“I haven’t read the novel, but recently I watched the drama, with the initial intention of merely to find out what is the fuss over it among Chinese netizens. It turns out to be much more enjoyable than expected because it’s just simply light-hearted and entertaining – despite all the cheap-looking props, settings and costumes. The general sentiment is that the quality of the cast and an interesting story really compensate for these shortfalls. The characters are also extremely lovable,” said a drama fan with the handle milquety on Facebook. Continue reading →
EVER since its release on October 15, Dragon TV’s new weekly suspense drama “Love Me, If You Dare” has turned out to be the highest-rating series for the same time slot.
The drama, a co-production of Shandong Film and TV Group and SMG Pictures centers around a young crime psychologist’s efforts to solve a series of mystery cases. It is adapted from Ding Mo’s hit online novel. It is broadcast every Thursday at 10pm.
Different from previous Chinese TV dramas that followed a strict formula, the new series starring heartthrobs Huo Jianhua and Wang Kai has attracted young dedicated followers for its charming cast, love and romantic scenes. Some viewers have even compared the series to BBC’s “Sherlock.” Continue reading →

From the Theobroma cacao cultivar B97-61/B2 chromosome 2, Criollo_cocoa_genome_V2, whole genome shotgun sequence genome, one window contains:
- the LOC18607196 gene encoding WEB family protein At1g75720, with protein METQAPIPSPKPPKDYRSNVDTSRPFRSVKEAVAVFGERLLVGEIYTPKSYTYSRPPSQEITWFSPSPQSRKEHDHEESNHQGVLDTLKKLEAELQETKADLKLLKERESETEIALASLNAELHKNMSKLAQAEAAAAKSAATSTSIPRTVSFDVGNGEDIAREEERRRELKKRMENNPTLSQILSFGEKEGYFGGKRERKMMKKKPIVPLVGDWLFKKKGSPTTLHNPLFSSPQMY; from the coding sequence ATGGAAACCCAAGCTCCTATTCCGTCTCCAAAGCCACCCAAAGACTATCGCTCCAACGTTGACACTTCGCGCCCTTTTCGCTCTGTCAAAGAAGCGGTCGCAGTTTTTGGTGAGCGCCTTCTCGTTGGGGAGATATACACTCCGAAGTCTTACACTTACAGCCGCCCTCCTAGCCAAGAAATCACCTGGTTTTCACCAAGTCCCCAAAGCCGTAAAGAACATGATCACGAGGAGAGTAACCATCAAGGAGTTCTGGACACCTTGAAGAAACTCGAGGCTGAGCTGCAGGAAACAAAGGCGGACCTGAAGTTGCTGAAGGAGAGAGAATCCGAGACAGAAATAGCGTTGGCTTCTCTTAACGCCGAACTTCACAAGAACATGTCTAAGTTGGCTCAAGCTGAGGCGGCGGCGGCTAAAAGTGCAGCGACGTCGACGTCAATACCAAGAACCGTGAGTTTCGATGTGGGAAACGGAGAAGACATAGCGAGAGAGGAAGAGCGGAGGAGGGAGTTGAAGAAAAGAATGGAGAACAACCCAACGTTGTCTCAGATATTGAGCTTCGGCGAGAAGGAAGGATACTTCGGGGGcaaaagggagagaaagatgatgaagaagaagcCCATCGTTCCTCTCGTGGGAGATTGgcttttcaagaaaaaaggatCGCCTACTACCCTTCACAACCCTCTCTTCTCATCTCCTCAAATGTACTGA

For my undergraduate course on Chinese documentary film, I’m about to launch into a quick English translation of the narration of the first 90 minutes of the 1991 CCTV series “Wang Changcheng” (Regarding/looking at the Great Wall) but thought I would first ask if anyone can direct me to a DVD or online version that has English subtitles, which I’ve looked for unsuccessfully (I have the DVD of the complete series in Chinese). There is, conveniently, a 1993 book with the complete text of the Chinese narration, but if an English translation already exists, then I can save myself (or a student I employ) a little work. So, if you know of a version with English subtitles, I will be grateful if you can direct me to it. If such a version doesn’t exist, then I’ll be happy to share my (or my student’s) English translation when it’s done, if anyone has interest. You can reach me at: email@example.com